Image for Behavior modification
Behavior modification

Related Terms

  • Content available for subscribers only.

Background

  • Behavior modification includes the use of basic learning techniques, such as positive reinforcement, to alter human behavior. Positive reinforcement occurs when a behavior is followed by a pleasant incentive or reward that increases the frequency of performing that particular behavior.
  • Behavior modification is used today as an important part of changing health-related behavior, such as quitting smoking or learning to follow instructions for insulin medication. Another example might be a person who suffered from a heart attack and needs to increase their exercise level while avoiding high fat and high cholesterol foods.
  • The different behavioral therapies may have their origins in one of two psychological learning processes: classical or operant conditioning. Classical conditioning (sometimes called Pavlovian conditioning, respondent conditioning, or alpha-conditioning) focuses on reflexive (reactive) behavior or involuntary (instinctive) behavior. Any reflex can be conditioned to respond to a formerly neutral stimulus (anything that provokes behavior). Conditioned stimuli are associated psychologically with emotions or feelings such as anticipation, satisfaction (both immediate and prolonged), and fear. In classical conditioning, when the unconditioned stimulus is repeatedly or strongly paired with a neutral stimulus, the neutral stimulus becomes a conditioned stimulus and elicits a conditioned response. For instance, a person may set an alarm to go off at the times that they need to take insulin. Eventually, the alarm will no longer be necessary, and the person will remember to watch a clock for the times that insulin needs to be taken.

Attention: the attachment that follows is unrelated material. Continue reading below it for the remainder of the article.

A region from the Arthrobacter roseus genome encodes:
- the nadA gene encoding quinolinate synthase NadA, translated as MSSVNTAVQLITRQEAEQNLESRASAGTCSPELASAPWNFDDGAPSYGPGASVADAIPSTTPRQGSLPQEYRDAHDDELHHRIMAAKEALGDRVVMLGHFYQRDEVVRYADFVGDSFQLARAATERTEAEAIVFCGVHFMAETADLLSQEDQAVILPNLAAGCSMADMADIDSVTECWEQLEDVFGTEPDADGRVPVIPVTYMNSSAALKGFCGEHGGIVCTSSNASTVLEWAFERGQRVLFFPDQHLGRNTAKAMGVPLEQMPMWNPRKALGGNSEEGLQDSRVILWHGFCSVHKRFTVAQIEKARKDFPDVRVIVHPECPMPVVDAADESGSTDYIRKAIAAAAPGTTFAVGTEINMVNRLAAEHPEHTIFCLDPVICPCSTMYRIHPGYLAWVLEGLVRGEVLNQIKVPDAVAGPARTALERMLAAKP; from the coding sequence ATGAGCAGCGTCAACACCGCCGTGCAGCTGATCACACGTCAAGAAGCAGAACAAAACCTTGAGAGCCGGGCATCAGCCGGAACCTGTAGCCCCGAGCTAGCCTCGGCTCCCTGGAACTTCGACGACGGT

• In human psychology, implications for therapies and treatments using classical conditioning differ from operant conditioning. Therapies associated with classical conditioning are aversion therapy, flooding, systematic desensitization, and implosion therapy. Classical conditioning is short-term, usually requiring less time with therapists and less effort from patients, which is unlike more introspective therapies that explore emotions and motivations. Classical conditioning is based on a repetitive behavior system and does not require personal introspection. Repetitive behavior is an action which is performed over and over again.
  • Further content available for subscribers only.

Technique

  • Content available for subscribers only.

Theory/Evidence

  • Content available for subscribers only.

Safety

  • Content available for subscribers only.

Author Information

  • Content available for subscribers only.

References

Natural Standard developed the above evidence-based information based on a thorough systematic review of the available scientific articles. For comprehensive information about alternative and complementary therapies on the professional level, go to www.naturalstandard.com. Selected references are listed below.

  • Content available for subscribers only.
The information in this monograph is intended for informational purposes only, and is meant to help users better understand health concerns. Information is based on review of scientific research data, historical practice patterns, and clinical experience. This information should not be interpreted as specific medical advice. Users should consult with a qualified healthcare provider for specific questions regarding therapies, diagnosis and/or health conditions, prior to making therapeutic decisions.